Please use this identifier to cite or link to this item:
Title: The possible transmutation of radioactive waste from nuclear reactors
Authors: Harries, JR
Keywords: Reactors
Radioactive wastes
Fission products
Alpha-bearing wastes
Neutron flux
Thermal reactors
Separation processes
Issue Date: 21-May-1974
Publisher: Australian Institute of Physics
Citation: Harries, J. R. (1974). The possible transmutation of radioactive waste from nuclear reactors. Paper presented at The Australian Institute of Physics National Congress, Adelaide 1974, May 21-24, 1974. Retrieved from:
Abstract: A nuclear reactor power program produces high level long lived radio-active wastes. The high level activity is associated with fusion products, but beyond 400 years the principal waste hazard is from transuranic elements produced in the reactor. Several schemes have been proposed for the transmutation of the problem isotopes into more easily handled isotopes. The neutron flux in a thermal reactor is not high enough to significantly reduce the longer lived fission product isotopes 90Sr and 132Gs, but the transuranic elements can be reduced by recycling through power reactors. The limitation on recycling of the transuranic elements is the separation process to remove trace quantities from the wast stream. In fact reactors the transuranic elements are the principal fuel and fast reactor waste contains only half as much 90Sr as thermal reactors. However, the overall waste hazard is similar to thermal reactors. A sufficiently intense neutron flux for fission product transmutation could perhaps be produced by a spallation reactor driven by a proton linear accelerator or a controlled thermonuclear reactor. However, both concepts are still some years in the future. Transmutation by accelerator sources of protons, electron or gammas tend to require more energy than neutron transmutation.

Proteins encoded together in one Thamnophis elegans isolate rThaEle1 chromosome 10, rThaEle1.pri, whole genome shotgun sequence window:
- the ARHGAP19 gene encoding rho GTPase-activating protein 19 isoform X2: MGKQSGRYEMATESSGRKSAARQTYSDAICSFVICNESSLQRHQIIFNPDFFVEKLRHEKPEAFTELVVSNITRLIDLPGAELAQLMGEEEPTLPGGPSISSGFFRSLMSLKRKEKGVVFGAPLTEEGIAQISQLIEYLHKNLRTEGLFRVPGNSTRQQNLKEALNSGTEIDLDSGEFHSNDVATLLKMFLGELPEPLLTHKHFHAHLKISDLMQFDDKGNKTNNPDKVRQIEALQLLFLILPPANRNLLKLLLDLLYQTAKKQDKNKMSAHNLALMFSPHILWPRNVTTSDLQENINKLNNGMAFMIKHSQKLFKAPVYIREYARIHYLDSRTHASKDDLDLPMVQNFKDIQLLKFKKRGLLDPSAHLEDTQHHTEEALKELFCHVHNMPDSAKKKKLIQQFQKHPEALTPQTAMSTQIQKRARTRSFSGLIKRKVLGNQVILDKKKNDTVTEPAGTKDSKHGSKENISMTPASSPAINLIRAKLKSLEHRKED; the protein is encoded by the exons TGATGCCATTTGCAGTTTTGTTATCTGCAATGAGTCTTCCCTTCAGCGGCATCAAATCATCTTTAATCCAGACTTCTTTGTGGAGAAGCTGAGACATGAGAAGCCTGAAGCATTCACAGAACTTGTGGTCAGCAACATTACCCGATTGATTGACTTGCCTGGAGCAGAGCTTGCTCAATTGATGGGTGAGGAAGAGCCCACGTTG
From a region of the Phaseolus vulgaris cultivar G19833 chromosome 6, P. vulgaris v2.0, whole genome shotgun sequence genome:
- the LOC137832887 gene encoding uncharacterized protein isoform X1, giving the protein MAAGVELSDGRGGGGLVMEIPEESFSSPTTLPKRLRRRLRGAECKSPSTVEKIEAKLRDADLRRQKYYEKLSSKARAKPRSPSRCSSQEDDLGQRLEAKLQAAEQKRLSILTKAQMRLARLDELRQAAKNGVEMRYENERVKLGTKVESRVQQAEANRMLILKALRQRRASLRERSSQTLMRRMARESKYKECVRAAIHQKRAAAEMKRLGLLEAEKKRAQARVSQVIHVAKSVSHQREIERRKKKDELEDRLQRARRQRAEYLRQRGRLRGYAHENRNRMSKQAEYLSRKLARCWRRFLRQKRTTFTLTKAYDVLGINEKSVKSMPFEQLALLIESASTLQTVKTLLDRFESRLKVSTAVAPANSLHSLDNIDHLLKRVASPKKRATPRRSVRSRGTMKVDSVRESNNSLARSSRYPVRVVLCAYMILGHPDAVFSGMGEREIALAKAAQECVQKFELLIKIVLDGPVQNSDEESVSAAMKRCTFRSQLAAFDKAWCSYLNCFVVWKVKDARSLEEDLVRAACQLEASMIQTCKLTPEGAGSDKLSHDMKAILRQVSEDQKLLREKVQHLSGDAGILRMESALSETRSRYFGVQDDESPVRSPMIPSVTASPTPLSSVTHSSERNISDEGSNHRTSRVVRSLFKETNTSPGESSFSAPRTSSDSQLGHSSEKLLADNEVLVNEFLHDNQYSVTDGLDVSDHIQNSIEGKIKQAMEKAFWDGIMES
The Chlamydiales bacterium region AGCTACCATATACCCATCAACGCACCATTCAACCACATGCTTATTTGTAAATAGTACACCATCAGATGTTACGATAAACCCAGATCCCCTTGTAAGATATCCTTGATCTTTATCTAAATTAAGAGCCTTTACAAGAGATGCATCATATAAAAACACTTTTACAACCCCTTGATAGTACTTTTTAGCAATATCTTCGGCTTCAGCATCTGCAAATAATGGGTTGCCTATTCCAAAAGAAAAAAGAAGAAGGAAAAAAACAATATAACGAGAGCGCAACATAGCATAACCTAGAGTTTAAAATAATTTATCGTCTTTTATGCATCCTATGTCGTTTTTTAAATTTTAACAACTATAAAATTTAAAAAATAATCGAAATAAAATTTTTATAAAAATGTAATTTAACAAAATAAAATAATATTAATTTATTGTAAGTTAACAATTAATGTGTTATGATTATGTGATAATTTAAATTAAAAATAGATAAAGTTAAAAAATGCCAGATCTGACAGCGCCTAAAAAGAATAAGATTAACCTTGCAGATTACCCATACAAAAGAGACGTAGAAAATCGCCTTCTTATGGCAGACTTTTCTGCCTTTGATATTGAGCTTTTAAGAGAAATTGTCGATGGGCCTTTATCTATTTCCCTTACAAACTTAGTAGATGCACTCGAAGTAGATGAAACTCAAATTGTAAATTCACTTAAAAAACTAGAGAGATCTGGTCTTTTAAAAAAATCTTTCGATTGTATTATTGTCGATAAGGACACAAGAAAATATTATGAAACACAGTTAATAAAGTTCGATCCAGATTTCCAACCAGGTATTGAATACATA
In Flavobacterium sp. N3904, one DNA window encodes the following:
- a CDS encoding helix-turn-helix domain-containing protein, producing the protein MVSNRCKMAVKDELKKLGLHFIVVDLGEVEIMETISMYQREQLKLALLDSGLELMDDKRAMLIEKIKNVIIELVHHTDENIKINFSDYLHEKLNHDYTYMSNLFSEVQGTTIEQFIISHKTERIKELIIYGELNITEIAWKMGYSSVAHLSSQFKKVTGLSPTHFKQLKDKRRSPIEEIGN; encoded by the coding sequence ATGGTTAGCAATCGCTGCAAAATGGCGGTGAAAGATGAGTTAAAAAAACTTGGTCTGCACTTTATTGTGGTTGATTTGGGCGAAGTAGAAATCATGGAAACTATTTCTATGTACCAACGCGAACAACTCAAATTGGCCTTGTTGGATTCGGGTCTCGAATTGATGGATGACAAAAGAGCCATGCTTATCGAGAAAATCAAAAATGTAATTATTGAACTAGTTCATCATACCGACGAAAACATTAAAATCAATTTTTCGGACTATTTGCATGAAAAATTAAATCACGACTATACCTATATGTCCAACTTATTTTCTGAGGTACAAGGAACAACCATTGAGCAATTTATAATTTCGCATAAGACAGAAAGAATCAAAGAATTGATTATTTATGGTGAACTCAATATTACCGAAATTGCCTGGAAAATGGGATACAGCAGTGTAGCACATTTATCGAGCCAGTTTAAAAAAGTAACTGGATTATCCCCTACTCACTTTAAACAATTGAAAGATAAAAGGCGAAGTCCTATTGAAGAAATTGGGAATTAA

Appears in Collections:Conference Publications

Files in This Item:
File Description SizeFormat 
Australian Institute of Physics 1st National Congress_1974.pdf4.23 MBAdobe PDFThumbnail

Items in DSpace are protected by copyright, with all rights reserved, unless otherwise indicated.